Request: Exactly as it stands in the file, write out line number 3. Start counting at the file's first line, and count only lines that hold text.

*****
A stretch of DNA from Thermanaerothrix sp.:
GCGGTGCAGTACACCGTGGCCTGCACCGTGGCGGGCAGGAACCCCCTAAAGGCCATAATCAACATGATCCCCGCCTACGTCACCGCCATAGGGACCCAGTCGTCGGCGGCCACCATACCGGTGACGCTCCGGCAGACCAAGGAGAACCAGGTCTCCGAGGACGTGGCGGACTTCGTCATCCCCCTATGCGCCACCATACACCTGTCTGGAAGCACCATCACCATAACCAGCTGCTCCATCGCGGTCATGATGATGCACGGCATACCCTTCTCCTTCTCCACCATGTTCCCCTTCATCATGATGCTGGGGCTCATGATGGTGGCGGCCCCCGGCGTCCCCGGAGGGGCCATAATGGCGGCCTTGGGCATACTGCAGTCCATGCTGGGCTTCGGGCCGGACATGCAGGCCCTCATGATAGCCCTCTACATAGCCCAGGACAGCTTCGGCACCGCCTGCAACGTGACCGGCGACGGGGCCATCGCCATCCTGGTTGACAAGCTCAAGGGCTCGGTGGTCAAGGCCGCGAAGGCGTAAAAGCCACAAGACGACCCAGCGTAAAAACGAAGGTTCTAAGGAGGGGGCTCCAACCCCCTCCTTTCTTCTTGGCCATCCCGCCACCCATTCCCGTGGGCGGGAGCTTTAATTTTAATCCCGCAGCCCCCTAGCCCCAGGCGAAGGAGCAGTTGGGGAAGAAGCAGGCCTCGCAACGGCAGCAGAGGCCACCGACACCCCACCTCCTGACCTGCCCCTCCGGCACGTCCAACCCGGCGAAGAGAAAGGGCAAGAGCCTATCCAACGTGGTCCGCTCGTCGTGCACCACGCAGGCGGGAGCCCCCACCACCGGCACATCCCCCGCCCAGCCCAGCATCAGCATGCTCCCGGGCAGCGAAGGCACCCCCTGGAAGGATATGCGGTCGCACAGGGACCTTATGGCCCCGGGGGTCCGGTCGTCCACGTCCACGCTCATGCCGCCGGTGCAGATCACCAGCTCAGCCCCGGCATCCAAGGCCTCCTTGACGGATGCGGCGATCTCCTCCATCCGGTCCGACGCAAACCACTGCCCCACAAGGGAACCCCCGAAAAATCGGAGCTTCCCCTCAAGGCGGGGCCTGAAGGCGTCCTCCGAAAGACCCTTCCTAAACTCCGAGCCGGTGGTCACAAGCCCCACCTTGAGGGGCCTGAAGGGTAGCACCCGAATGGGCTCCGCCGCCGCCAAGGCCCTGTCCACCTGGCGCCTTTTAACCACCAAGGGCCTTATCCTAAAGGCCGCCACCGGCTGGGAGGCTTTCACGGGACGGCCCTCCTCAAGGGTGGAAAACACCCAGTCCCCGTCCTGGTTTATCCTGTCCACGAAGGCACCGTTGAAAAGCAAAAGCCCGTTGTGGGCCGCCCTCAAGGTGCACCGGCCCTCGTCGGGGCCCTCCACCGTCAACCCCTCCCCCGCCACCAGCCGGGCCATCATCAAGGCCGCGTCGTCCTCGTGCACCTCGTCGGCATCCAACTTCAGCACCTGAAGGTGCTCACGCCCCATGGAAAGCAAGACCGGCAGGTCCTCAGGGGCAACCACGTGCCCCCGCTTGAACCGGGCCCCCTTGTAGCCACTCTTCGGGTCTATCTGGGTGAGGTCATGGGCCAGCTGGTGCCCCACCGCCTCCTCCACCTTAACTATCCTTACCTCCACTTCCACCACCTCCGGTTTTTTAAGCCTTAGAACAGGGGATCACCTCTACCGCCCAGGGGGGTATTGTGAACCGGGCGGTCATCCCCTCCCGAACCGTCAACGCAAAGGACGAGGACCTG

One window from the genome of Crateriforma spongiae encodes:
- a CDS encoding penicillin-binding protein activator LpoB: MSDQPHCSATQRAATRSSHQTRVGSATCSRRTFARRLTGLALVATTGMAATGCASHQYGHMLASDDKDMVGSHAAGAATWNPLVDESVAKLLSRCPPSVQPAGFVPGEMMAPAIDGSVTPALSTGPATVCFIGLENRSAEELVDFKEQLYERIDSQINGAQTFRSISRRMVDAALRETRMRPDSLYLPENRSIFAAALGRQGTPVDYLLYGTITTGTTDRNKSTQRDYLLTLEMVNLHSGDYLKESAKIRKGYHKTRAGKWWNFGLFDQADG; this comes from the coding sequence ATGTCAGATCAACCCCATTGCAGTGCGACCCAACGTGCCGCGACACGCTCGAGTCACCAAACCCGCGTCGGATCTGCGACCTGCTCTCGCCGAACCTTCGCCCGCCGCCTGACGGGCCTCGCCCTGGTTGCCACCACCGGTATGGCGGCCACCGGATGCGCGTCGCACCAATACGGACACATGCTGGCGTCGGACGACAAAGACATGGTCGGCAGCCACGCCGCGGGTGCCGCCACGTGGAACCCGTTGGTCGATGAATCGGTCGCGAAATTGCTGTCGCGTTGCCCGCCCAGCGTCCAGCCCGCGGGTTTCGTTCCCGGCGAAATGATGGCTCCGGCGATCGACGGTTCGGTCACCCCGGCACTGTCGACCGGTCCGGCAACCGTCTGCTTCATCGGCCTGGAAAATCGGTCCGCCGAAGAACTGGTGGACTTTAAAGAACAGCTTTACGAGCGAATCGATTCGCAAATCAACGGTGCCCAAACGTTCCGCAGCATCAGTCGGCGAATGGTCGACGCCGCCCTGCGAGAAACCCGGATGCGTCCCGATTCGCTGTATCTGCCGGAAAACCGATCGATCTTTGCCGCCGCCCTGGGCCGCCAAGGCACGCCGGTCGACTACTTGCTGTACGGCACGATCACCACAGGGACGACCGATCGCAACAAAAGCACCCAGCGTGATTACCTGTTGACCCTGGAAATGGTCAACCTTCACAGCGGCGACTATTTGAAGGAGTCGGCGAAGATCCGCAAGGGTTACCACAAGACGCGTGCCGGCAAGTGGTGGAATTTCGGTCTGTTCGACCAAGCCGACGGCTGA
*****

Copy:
One window from the genome of Crateriforma spongiae encodes: